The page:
A new menu is in the works at Anker as well as for Industry Standard, which will be “more Mediterranean,” Boudreau notes, “but we’re still going to have a burger that kicks ass. Being a tavern will still be a big part of it, with a great happy hour where you can get a burger and fries and a draft beer for eight bucks—again, it’s all about being part of the community, offering quality and a price point where people will come often and have a good time.” The concept of a good time at Green Hill Kitchen & Que goes beyond the menu to the overall feel when you walk in the door, the bright room and welcoming bar, the old guitars adorning the walls all around. In a few hours, the upstairs space will come alive in another aspect of its new identity, one that the North Fork has long sought.
“Every single night we’re open, there’s a form of live music upstairs,” Boudreau says. “Even on a cold winter night in the middle of the week, when you could lie down in the street and not get run over, whoever is here can come in, have a really good meal and drinks at a good price, and have a good time. For our open mic, we’ve had people from the North Fork, the Hamptons, even Nassau County come here. We’ve had 14-year-olds go up there and play, and people in their late ’70s. It’s for musicians and people who love music. On the East End of Long Island, we’re always looking for something to do. We are dedicated to making sure there’s always something to do.”
In addition to the music, Green Hill Kitchen & Que will host a comedy night once a month starting in May, “and we’re working on some other fun ideas,” he promises. But it will all come back to Boudreau’s barbecue passion and the opportunity to expose people to its depth and character…not to mention, characters.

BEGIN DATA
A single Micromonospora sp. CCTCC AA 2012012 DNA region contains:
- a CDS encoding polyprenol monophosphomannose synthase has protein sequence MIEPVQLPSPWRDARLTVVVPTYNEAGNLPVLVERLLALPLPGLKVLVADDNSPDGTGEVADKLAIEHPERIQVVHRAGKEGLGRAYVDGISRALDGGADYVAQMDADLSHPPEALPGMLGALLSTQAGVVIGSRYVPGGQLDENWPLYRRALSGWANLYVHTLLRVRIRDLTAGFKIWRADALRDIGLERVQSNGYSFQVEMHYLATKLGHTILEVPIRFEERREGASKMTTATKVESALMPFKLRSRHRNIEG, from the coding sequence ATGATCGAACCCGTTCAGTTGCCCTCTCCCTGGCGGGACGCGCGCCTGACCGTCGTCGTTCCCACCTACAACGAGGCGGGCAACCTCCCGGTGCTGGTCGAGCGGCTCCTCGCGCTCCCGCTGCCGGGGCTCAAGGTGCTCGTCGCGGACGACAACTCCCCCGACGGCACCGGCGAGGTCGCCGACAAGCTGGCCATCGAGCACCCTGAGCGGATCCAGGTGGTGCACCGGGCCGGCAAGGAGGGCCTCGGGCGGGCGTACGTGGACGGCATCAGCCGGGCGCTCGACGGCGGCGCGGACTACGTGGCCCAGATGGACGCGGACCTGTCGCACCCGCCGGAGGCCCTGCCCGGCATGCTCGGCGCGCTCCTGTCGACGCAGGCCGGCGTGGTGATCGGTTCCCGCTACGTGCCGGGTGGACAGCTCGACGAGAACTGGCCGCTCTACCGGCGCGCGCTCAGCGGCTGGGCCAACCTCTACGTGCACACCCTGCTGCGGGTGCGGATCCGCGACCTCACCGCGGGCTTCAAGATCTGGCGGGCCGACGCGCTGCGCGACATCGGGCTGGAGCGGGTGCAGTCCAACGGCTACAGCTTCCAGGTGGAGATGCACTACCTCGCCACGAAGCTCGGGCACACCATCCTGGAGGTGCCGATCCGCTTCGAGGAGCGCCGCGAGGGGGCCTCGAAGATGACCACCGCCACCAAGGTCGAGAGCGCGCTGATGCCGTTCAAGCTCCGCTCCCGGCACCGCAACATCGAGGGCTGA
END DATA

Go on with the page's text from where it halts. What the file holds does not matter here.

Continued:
As a member of the Salty Rinse BBQ team, Boudreau leaves the East End each spring to compete in the famous Memphis in May World Championship Barbecue Cooking Contest, an experience that has allowed him to meet and build friendships with genuine masters of the craft. To that end, the Green Hill Kitchen & Que Pit Masters series will kick off the last weekend in March with two days of food and festivities—including an event dubbed Hog-a-Palooza—and there are plans for about six such installments throughout the year where Boudreau will invite chefs he has met and competed with from all around the country. Speaking of competition, he is fired up for another appearance in July at the annual Dan’s GrillHampton, where he has taken home a trophy each of the past three years and is already planning the path he hopes will lead to a four-peat.
“Barbecue is a labor of love. Barbecue is something you do only when you’re patient. You’re dealing with one of the natural elements—air, earth, water, fire—something you have to be patient with, you’re dealing with a more complex cut that you have to understand. The only way you can do it is through patience and a real affection for it. And I love what we are producing here, and how it will continue to evolve.”
Greenhill Kitchen & Que is located at 48 Front Street in Greenport. Call 631-477-4900 and visit greenhillny.com.